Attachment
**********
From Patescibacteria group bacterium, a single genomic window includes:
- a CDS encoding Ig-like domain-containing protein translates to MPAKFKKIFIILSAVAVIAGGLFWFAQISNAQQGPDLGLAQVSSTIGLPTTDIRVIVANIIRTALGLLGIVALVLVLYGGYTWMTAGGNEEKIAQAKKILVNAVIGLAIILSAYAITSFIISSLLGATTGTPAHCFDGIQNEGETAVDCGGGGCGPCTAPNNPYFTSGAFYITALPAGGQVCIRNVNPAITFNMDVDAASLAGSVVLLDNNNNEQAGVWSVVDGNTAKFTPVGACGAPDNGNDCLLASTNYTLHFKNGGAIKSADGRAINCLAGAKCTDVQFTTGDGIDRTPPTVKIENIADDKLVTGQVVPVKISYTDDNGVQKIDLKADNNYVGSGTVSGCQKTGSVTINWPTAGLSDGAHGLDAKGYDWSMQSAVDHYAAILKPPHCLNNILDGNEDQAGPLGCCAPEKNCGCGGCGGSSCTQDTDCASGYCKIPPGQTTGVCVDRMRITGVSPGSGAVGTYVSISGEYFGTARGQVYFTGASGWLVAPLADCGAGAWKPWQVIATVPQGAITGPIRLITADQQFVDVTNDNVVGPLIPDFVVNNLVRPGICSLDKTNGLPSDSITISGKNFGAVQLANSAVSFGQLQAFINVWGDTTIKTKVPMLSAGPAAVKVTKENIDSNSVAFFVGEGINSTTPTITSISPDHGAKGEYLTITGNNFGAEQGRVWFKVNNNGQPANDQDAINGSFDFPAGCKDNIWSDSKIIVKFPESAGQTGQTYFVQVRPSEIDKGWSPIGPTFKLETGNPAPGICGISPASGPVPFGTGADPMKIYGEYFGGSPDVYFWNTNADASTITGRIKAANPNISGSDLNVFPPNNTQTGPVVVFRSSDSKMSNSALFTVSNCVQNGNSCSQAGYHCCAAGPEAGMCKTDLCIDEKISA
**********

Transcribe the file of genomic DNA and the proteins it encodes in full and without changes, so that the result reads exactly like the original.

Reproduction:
From Patescibacteria group bacterium, a single genomic window includes:
- a CDS encoding Ig-like domain-containing protein translates to MPAKFKKIFIILSAVAVIAGGLFWFAQISNAQQGPDLGLAQVSSTIGLPTTDIRVIVANIIRTALGLLGIVALVLVLYGGYTWMTAGGNEEKIAQAKKILVNAVIGLAIILSAYAITSFIISSLLGATTGTPAHCFDGIQNEGETAVDCGGGGCGPCTAPNNPYFTSGAFYITALPAGGQVCIRNVNPAITFNMDVDAASLAGSVVLLDNNNNEQAGVWSVVDGNTAKFTPVGACGAPDNGNDCLLASTNYTLHFKNGGAIKSADGRAINCLAGAKCTDVQFTTGDGIDRTPPTVKIENIADDKLVTGQVVPVKISYTDDNGVQKIDLKADNNYVGSGTVSGCQKTGSVTINWPTAGLSDGAHGLDAKGYDWSMQSAVDHYAAILKPPHCLNNILDGNEDQAGPLGCCAPEKNCGCGGCGGSSCTQDTDCASGYCKIPPGQTTGVCVDRMRITGVSPGSGAVGTYVSISGEYFGTARGQVYFTGASGWLVAPLADCGAGAWKPWQVIATVPQGAITGPIRLITADQQFVDVTNDNVVGPLIPDFVVNNLVRPGICSLDKTNGLPSDSITISGKNFGAVQLANSAVSFGQLQAFINVWGDTTIKTKVPMLSAGPAAVKVTKENIDSNSVAFFVGEGINSTTPTITSISPDHGAKGEYLTITGNNFGAEQGRVWFKVNNNGQPANDQDAINGSFDFPAGCKDNIWSDSKIIVKFPESAGQTGQTYFVQVRPSEIDKGWSPIGPTFKLETGNPAPGICGISPASGPVPFGTGADPMKIYGEYFGGSPDVYFWNTNADASTITGRIKAANPNISGSDLNVFPPNNTQTGPVVVFRSSDSKMSNSALFTVSNCVQNGNSCSQAGYHCCAAGPEAGMCKTDLCIDEKISA